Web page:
Step 1: Organizers (who could be board members, or staff, or volunteers…any combination is fine) develop and, with a county health official, affirm a safety plan for the distribution of the resources. This plan should include how the items will be acquired, transported, and picked up, and what staff and volunteer resources will be used.
NOTE: to ensure the safety of employees and protect the library from any liability, changes to routine job duties should be confirmed in a short letter referencing the safety plan.
Step 2: Considering the need they hope to fill, and safety parameters, organizers develop a procurement plan, consistent with library policy and pages 50-58 of the Trustee Handbook, for the supplies to be acquired. This plan should consider the appropriate sourcing and selection of supplies (PPE meeting CDC guidelines, food suited to re-distribution), and the need to follow relevant procurement laws.
NOTE: On March 27, the Governor issued Executive Order 202.11, which suspends the public bid opening requirements of General Municipal Law Section 103(2) (of course, 103 only applies to purchases exceeding $20k…that would be a lot of PPE!).
Step 3: The Treasurer develops a budget recommendation for a budget change that will fund the procurement plan, and confirms to the board that any private funds to be used are not barred by donor terms (if all of the steps in this solution are followed, it will be a legal use of tax levy funds).
Step 4: The board looks through its mission and plan of service and selects the language in those guiding resources consistent with a distribution for the goods to promote the health or general well-being of the community.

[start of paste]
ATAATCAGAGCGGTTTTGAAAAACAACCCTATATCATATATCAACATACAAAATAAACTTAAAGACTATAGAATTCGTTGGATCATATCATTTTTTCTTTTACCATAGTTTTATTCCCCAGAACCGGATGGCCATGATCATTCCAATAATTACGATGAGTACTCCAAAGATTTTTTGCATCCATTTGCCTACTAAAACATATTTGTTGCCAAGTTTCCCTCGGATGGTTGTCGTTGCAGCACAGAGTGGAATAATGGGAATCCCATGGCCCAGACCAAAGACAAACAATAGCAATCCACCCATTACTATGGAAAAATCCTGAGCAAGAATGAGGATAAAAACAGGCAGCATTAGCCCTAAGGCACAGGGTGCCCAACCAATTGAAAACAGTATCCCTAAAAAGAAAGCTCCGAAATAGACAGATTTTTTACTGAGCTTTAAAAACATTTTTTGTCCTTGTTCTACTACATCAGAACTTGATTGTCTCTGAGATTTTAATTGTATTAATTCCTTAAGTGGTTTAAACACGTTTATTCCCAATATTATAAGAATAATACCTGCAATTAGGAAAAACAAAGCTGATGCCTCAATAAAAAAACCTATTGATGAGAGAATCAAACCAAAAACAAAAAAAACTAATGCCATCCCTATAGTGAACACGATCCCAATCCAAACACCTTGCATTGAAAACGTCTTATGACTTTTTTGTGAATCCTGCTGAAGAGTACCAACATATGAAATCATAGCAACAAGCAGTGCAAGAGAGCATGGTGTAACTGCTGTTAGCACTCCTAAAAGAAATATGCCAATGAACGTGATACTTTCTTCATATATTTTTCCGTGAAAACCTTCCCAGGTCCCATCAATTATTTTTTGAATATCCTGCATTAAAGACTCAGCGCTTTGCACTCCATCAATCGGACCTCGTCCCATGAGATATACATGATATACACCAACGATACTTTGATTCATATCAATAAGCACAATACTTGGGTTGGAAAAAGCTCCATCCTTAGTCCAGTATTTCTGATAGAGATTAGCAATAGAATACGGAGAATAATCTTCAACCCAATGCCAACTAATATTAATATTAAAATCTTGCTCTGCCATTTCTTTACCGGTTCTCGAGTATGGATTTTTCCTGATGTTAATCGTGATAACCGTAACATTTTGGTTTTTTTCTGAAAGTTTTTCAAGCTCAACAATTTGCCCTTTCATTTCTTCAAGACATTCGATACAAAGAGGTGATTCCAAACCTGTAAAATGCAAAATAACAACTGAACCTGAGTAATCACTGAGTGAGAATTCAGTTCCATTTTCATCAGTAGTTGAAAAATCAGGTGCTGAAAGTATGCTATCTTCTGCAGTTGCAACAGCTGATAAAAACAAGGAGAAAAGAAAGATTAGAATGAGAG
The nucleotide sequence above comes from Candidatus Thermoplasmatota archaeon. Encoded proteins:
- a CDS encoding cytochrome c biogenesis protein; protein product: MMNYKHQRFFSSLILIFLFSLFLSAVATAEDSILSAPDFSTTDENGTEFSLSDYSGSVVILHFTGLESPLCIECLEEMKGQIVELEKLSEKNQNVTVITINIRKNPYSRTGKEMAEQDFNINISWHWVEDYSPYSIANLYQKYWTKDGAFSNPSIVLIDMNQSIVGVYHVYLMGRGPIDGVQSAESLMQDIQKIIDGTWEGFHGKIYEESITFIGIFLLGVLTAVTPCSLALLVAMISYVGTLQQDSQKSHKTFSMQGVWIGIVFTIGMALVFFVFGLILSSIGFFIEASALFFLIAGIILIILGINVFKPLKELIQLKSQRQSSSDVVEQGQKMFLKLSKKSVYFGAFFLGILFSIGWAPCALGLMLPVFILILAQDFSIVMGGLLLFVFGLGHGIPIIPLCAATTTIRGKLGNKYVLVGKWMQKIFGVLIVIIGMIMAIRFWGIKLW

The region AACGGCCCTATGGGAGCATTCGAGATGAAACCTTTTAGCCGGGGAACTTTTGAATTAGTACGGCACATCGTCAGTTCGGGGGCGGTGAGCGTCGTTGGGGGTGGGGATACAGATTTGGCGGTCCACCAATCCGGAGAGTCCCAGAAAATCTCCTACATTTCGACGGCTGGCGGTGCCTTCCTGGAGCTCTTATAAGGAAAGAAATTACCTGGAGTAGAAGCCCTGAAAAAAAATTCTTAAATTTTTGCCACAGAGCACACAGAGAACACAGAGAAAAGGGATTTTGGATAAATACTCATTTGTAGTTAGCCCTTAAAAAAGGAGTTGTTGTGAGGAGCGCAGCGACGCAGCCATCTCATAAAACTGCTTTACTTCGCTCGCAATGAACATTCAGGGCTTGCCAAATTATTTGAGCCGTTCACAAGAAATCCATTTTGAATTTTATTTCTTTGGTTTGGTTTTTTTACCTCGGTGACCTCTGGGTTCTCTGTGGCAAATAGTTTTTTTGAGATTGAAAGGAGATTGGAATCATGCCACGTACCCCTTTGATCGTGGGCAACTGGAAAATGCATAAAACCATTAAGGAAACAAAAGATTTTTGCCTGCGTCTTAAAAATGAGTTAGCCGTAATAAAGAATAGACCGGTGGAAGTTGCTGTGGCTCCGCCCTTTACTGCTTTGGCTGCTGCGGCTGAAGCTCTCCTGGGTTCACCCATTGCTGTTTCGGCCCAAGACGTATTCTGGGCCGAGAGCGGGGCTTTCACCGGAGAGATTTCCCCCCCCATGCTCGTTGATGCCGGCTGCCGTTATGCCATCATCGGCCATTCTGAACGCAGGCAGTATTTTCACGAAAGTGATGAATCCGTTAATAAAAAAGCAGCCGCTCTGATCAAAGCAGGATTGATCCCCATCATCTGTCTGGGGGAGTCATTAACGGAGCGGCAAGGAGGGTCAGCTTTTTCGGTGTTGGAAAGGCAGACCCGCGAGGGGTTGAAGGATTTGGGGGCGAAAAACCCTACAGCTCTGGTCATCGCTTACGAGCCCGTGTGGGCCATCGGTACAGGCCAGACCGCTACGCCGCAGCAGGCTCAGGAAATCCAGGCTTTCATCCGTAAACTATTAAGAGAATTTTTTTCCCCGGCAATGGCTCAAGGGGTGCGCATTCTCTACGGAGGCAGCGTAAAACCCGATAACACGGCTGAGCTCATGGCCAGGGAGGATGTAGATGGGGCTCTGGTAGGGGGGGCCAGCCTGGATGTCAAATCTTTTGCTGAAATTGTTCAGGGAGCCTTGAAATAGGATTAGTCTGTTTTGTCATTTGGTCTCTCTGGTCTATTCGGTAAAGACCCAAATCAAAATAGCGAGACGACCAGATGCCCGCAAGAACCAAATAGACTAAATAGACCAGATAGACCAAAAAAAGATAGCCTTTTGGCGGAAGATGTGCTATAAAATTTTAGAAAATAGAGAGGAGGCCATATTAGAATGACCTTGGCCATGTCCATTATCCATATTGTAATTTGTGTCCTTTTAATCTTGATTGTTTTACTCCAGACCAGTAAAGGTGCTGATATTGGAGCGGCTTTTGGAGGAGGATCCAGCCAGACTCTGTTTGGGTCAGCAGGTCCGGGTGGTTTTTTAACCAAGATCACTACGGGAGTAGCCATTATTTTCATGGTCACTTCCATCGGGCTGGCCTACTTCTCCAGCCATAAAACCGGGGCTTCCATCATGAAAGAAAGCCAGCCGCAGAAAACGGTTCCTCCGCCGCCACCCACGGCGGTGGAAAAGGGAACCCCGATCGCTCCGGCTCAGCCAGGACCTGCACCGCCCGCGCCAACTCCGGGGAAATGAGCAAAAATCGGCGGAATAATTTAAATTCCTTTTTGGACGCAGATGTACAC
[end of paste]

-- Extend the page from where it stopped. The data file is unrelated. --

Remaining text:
Step 5: The board verifies the above steps, verifies consistency with bylaws and library policies, and sets a meeting under the modified procedures of the Open Meetings Law to adopt a customized version of the following resolution:
WHEREAS it is the mission of the [NAME] Library to [insert] and the plan of service for the library includes [insert];and
WHEREAS the state is currently in a state of emergency as a result of the ongoing COVID-19 pandemic; and
WHEREAS owing to the pandemic and state of emergency, the library’s area of service is in an unprecedented state of need with regard to fundamentals and supplies for personal safety; and
WHEREAS, owing to travel restrictions and the need of essential workers to serve our community, some people within our area of service may not be card-holding members of the community, but still be in need of supplies that will protect the their well-being, as therefore the general health of our area of service; and
WHEREAS the board finds it consistent with the mission and plan of service to adjust the current budget of the library to allocate resources to assist those within our community by supplying fundamental resources to enable the promotion of health and safety during a time of emergency; and
WHEREAS because the library is uniquely situated and widely regarded as a trustworthy and centrally located institution whose resources are freely accessible to all, and regards it as mission-critical to continue that role at this time; and
WHEREAS the library staff has identified a written plan for the safe allocation of such fundamental resources, and such plan has been reviewed by appropriate health officials; and
WHEREAS the library staff has identified and the board has duly reviewed a proposed plan for the responsible and compliant procurement of such resources, which is attached to this resolution and included in the minutes of this meeting; and